“I think we’d do better with a healer,” I suggested to my Overwatch team earlier this week. We were in the spawn room defending the Temple of Anubis and, without a healer, we would quickly forfeit the objective. Not even the slightest pause passed before a teammate told me that, instead, “What we need is another man.”
This frustrating incident was sandwiched between two other matches, and in each, a teammate had snarked on my gender after I had attempted to strategize through voice chat. Earlier, I was referred to as “that fuckin’ bitch” when I asked whether we felt good about our team composition. And, in the spawn room of Horizon Lunar Colony later that night, after wishing my team good luck, I was asked: “Can you play? I just want to know. I’m so curious. Do you know how to play Overwatch?”
On no occasion did any other player on these six-person teams say anything about it.
Toxicity is on the rise in Overwatch, a game I had been enjoying for hundreds of hours since its launch last May. Since I wrote about its competitive mode’s toxicity epidemic on Monday, I’ve heard from over a dozen female players, many of whom said that they were throwing up their hands and walking away or making big sacrifices to how they play:
“The toxicity has kept me from playing the game unless I’m explicitly playing with friends. Sucks because I <3 Overwatch, but... yeah, no thx”
“It’d make the game go smoother if I could speak over voice chat, but I’ve learned my lesson at this point that letting the other players know I’m a girl means I’m going to get harassed and some jerk is going to throw the game just so they can spend the entire time making fun of me.”
“It especially doesn’t help to be a girl and still get the occasional ‘Oh we’re gonna lose it’s a group of girls’ comment (or worse) when my friend and I join the channel. We pretty much stopped joining the team channel due to that.”
“I get the usual cracks about ‘go make us a sammich’ ‘Girls only play healers,’ but some are really nasty stuff I won’t put in here… Anywhere in the outside world the lewd comments female gamers are forced to put up with and ignore would have some kind of serious repercussions.”
This is ridiculous. Players’ rampant and unchecked cruelty and sexist commentary are preventing me and others from enjoying our favorite game, a first-person shooter with twice the female userbase as any other. And I want to be clear about something: When it comes to harassment in online gaming, silence is complicity.
As long as developers are slow to address toxicity, it is on a game’s playerbase to stomp out hatred if they don’t want it there. Frustrating mechanics and a punishment-averse reporting system—in which abusive teammates have actually encouraged me to report them, telling me, “Make my day!”—are just two reasons why I encounter targeted harassment in a third of my Overwatch matches. The real reason why players (and especially women) are dropping like flies from the game’s playerbase is the fact that shitty behavior is now a part of Overwatch’s culture, at least on PC, much like other online games’.
There will always be assholes in online games. But who sanctions it are the indifferent or cowardly bystanders who stay silent while strangers harass those of us just trying to enjoy the game and play it without making big, game-changing compromises. (Overwatch, like many other online multiplayer games, is a team game with involved strategy and is best coordinated over voice chat.)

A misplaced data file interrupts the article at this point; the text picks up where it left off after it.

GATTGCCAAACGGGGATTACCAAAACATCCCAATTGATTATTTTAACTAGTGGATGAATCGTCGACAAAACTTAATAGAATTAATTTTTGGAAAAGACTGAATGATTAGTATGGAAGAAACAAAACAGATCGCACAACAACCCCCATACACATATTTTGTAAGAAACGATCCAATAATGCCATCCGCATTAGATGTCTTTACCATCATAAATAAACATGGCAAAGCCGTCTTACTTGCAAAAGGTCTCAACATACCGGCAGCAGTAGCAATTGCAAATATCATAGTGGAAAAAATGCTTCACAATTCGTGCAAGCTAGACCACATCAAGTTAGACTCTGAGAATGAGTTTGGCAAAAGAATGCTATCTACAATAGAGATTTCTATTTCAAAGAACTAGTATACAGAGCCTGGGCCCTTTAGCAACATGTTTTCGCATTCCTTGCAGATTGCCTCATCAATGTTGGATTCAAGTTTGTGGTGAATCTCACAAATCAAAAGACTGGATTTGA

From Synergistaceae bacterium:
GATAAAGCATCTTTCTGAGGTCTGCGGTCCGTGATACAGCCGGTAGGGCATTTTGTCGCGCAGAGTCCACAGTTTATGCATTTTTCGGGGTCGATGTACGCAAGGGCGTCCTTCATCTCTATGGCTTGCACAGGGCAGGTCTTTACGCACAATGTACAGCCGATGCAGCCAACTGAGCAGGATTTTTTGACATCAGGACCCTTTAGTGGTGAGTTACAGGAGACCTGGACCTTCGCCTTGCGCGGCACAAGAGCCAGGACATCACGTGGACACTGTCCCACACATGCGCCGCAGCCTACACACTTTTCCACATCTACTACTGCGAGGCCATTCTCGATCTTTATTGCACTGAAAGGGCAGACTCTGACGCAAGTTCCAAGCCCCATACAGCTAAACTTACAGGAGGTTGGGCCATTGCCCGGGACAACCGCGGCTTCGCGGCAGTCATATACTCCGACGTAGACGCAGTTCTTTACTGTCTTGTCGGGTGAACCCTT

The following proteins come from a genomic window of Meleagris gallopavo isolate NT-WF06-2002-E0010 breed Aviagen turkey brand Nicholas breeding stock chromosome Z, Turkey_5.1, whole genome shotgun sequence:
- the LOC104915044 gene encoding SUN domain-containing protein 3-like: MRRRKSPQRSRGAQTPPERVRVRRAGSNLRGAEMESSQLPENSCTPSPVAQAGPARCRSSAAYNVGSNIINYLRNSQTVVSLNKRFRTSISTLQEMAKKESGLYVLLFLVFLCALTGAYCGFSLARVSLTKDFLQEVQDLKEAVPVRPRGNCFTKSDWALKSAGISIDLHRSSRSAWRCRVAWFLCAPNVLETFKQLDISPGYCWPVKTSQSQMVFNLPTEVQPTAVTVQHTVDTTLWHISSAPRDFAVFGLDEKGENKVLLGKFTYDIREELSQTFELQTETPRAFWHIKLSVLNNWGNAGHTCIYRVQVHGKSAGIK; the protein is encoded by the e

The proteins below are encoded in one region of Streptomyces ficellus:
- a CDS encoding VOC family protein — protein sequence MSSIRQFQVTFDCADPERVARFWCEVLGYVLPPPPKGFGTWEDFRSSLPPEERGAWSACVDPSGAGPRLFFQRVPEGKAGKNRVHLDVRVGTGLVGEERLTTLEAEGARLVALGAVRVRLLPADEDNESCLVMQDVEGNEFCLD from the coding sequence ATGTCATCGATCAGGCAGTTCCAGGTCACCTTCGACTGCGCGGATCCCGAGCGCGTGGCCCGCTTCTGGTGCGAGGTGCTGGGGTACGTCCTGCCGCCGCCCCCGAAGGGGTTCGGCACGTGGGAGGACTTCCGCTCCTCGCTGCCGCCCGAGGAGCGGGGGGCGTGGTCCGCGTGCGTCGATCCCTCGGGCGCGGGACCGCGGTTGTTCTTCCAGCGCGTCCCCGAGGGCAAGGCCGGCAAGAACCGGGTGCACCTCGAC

Teammates who hear hatred are the first line of defense for harassed players. Permissiveness is tacit approval of this behavior. If there are no social repercussions for antisocial behavior, and especially misogynistic behavior toward female teammates, it will continue. So if you are one of these four silent teammates—who will suffer no real harm for shaming a harasser or supporting the harassed—you are complicit in these online games’ now-entrenched culture of toxicity.
Speak up. Tell that asshole to sit down. Show your teammate that they are welcome. Be an advocate for the most basic decency. That’s all it is.
Until there is a stigma around harassment in these games, I, and many others who have reached out to me or commented on my Kotaku articles around this, will continue to bow out out our favorite games’ communities.
For those of you who would prefer to question my gaming habits as I discuss rampant toxicity and misogyny in Overwatch: I play on PC and use a microphone. I enjoy coordinating strategies and team compositions, so I consider a microphone necessary most of the time. I use the mute function when harassment is a consistent and ongoing distraction. I report players often, but have noticed no repercussions (One player who tested it estimates that it takes a few dozen reports for abusive chat to provoke a suspension, but Blizzard says they’re making changes soon). I play whomever the composition dictates is necessary, but mostly tank heroes. I solo-queue about half the time, but resist the criticism that I need friends to protect me while I’m playing an online game. And, no, I am not doing anything to provoke the toxicity I encounter in about half of my matches.
My being harassed is not my fault. It is the fault of specific maladjusted people and a culture that acquiesces to their cruelty. I will not tolerate it. And I will not be part of a community that silently endorses it. That’s why I’m speaking up. And that’s why, when your teammate is getting harassed for their gender, voice, race or demographic, you should speak up, too. And if you do not, you are a part of the problem.
This permissive culture toward harassment is why too many of my Overwatch games leave me feeling like a pariah, despite being a vocal and authoritative source for Overwatch news and criticism on Kotaku. So I am slowly backing away from this game I love.